Numerous devices and tricks were used in the filming, Wise used a 30mm anamorphic, wide-angle lens Panavision camera that was not technically ready for use and caused distortions. It was only given to Wise on condition that he sign a memorandum in which he acknowledged that the lens was imperfect and cinematographer Davis Boulton planned sequences that kept the camera moving, utilizing low-angle takes, and incorporating unusual pans and tracking shots. Upon release on 18 September 1963, the film performed moderately at the box office and was well received, today it has achieved cult status and is considered by many to be one of the best horror films in cinematic history, and one of the most unsettling. In 2010, The Guardian newspaper ranked it as the 13th best horror film of all time, Director Martin Scorsese has placed The Haunting first on his list of the 11 scariest horror films of all time. The Haunting was released on DVD in its original format with commentary in 2003. The film was remade in 1999 by director Jan de Bont, starring Liam Neeson, Lili Taylor, Catherine Zeta Jones and Owen Wilson, Dr.
John Markway narrates the history of the 90-year-old Hill House, which was constructed by Hugh Crain as a home for his wife. She died when her carriage crashed against a tree as she approached the house for the first time, Crain remarried, but his second wife died in the house from a fall down the stairs. Crains daughter Abigail lived in the house for the rest of her life and she died calling for her nurse-companion. The companion inherited the house, but hanged herself from a staircase in the library. Hill House was eventually inherited by a Mrs. Sanderson, although it has stood empty for some time, Markway wishes to study the reported paranormal activity at Hill House. He secures a lease from Mrs. Sanderson to occupy the mansion for the duration of his investigation, conditional to his acceptance is that he take Luke Sanderson, her heir, with him. Markway has chosen two individuals to accompany him—a psychic, known as Theo, and the meek Eleanor Lance, Eleanor spent her adult life caring for her invalid mother, whose recent death has left Eleanor with severe guilt
Audra Ann McDonald is an American actress and singer. She has appeared on the stage in musicals and dramas, such as Ragtime, A Raisin in the Sun, and Porgy. With her full lyric soprano voice, she maintains an active concert and recording career, performing song cycles and she has won six Tony Awards, more performance wins than any other actor, and is the only person to win all four acting categories. She starred as Dr. Naomi Bennett on the ABC television drama Private Practice, McDonald was born in West Berlin, the daughter of American parents, Anna Kathryn, a university administrator, and Stanley McDonald, Jr. a high school principal. At the time of her birth, her father was stationed with the U. S. Army, McDonald was raised in Fresno, the elder of two daughters. McDonald graduated from the Roosevelt School of the Arts program within Theodore Roosevelt High School in Fresno and she got her start in acting with Dan Pessano and Good Company Players, beginning in their junior company. I knew I wanted to be involved in theater when I had my first chance to perform with the Good Company Players Junior Company, the people who have had the most impact on my life, Good Company director Dan Pessano and my mother.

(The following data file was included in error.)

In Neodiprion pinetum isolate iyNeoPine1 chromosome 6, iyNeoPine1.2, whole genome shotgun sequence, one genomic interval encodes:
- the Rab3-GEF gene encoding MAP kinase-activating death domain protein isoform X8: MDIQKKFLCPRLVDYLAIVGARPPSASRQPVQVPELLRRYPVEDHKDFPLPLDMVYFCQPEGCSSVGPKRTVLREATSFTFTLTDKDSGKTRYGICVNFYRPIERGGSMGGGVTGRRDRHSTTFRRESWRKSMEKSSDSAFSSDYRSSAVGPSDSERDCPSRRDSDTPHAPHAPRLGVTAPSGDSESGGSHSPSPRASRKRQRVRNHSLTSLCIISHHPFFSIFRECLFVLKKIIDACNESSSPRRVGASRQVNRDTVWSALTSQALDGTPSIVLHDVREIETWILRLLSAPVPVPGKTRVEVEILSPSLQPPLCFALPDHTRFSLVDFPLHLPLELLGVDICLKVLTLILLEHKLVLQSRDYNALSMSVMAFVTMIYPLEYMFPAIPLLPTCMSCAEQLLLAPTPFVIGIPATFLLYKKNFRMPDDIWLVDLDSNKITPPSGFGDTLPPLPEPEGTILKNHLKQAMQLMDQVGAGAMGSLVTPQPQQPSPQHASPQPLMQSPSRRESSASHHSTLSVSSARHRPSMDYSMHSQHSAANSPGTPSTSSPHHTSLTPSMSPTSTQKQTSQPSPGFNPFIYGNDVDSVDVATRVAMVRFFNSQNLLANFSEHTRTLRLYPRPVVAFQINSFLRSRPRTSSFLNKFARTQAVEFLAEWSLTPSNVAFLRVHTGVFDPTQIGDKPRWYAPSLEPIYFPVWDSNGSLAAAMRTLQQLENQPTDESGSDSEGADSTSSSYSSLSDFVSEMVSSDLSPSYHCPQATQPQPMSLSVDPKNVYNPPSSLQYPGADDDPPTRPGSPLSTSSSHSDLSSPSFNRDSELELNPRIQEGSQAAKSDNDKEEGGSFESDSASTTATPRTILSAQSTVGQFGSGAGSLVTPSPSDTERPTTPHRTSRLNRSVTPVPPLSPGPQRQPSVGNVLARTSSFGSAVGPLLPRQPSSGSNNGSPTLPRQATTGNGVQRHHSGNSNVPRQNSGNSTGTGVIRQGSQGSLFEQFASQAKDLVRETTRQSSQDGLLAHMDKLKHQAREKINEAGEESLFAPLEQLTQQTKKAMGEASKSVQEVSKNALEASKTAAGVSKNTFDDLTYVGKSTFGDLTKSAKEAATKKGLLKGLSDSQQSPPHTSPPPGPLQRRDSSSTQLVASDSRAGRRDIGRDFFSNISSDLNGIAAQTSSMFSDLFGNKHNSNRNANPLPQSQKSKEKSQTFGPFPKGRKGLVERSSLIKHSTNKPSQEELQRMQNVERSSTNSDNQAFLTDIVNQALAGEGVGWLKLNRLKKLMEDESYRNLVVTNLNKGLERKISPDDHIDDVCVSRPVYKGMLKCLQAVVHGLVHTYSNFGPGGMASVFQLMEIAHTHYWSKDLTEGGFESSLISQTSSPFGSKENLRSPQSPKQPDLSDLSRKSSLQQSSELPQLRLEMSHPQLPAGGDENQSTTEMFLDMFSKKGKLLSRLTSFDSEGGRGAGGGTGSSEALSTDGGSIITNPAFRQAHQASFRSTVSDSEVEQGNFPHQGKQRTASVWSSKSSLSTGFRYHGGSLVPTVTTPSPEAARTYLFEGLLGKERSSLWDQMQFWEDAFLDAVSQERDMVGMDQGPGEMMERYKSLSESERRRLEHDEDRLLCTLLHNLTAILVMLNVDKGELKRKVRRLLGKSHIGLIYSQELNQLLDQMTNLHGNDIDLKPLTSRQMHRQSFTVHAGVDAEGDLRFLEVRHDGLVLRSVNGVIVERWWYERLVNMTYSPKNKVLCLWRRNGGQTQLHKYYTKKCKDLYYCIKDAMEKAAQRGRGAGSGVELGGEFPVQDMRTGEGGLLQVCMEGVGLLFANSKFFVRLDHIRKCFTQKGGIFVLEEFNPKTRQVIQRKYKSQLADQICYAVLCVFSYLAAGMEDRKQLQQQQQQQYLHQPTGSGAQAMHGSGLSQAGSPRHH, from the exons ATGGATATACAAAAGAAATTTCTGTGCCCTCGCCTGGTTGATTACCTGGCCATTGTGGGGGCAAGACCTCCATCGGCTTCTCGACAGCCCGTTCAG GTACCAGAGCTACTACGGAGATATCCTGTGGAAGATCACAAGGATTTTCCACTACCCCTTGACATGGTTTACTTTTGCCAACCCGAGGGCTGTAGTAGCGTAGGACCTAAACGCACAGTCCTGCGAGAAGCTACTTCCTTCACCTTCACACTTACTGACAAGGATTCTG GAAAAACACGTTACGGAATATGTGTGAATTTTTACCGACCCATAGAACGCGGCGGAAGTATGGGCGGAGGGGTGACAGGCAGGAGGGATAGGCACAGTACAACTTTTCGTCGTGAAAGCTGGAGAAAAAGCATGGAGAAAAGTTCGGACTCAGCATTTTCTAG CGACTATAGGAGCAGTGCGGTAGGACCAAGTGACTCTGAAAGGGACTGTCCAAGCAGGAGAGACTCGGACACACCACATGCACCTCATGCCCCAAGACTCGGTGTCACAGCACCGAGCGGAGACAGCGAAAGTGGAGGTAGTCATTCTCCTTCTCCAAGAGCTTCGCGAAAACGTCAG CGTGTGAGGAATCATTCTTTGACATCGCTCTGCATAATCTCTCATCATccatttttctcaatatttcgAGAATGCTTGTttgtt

She studied classical voice as an undergraduate under Ellen Faull at the Juilliard School and she reprised her Raisin role for a 2008 television adaptation, earning her a second Emmy Award nomination. On June 10,2012, McDonald scored her fifth Tony Award win for her portrayal of Bess in Broadways The Gershwins Porgy and Bess, thus tying Angela Lansbury and Julie Harris. Her 2014 performance as Billie Holiday in Lady Day at Emersons Bar and Grill earned McDonald her sixth Tony award and made her the first person to win all four acting categories. On April 29,2007, while she was in previews for the show, her father was killed when an aircraft he was flying crashed north of Sacramento. McDonald is known for defying racial typecasting in her various Tony Award-winning, of her groundbreaking work in encouraging diversity in musical theatre casting, she said in an interview for The New York Times, I refuse to be stereotyped. If I think I am right for a role I will go for it in whatever way I can, I refuse to say no to myself. I cant control what a producer will do or say but I can at least put out there.
For this role, McDonald won her fifth Tony Award and her first in a Leading Actress category and this American Repertory Theater production was re-imagined by Suzan-Lori Parks and Diedre Murray as a musical for contemporary audiences. She appeared at the Williamstown Theatre Festival, Massachusetts, in Eugene ONeills play A Moon for the Misbegotten in August 2015, McDonald left the show on July 24,2016 to begin maternity leave. Shuffle Along closed on July 24,2016, McDonald played Billie Holiday on Broadway in the play Lady Day at Emersons Bar and Grill in a limited engagement that ended on August 10,2014. After previews that began on March 25,2014, the opened at the Circle in the Square Theatre on April 13,2014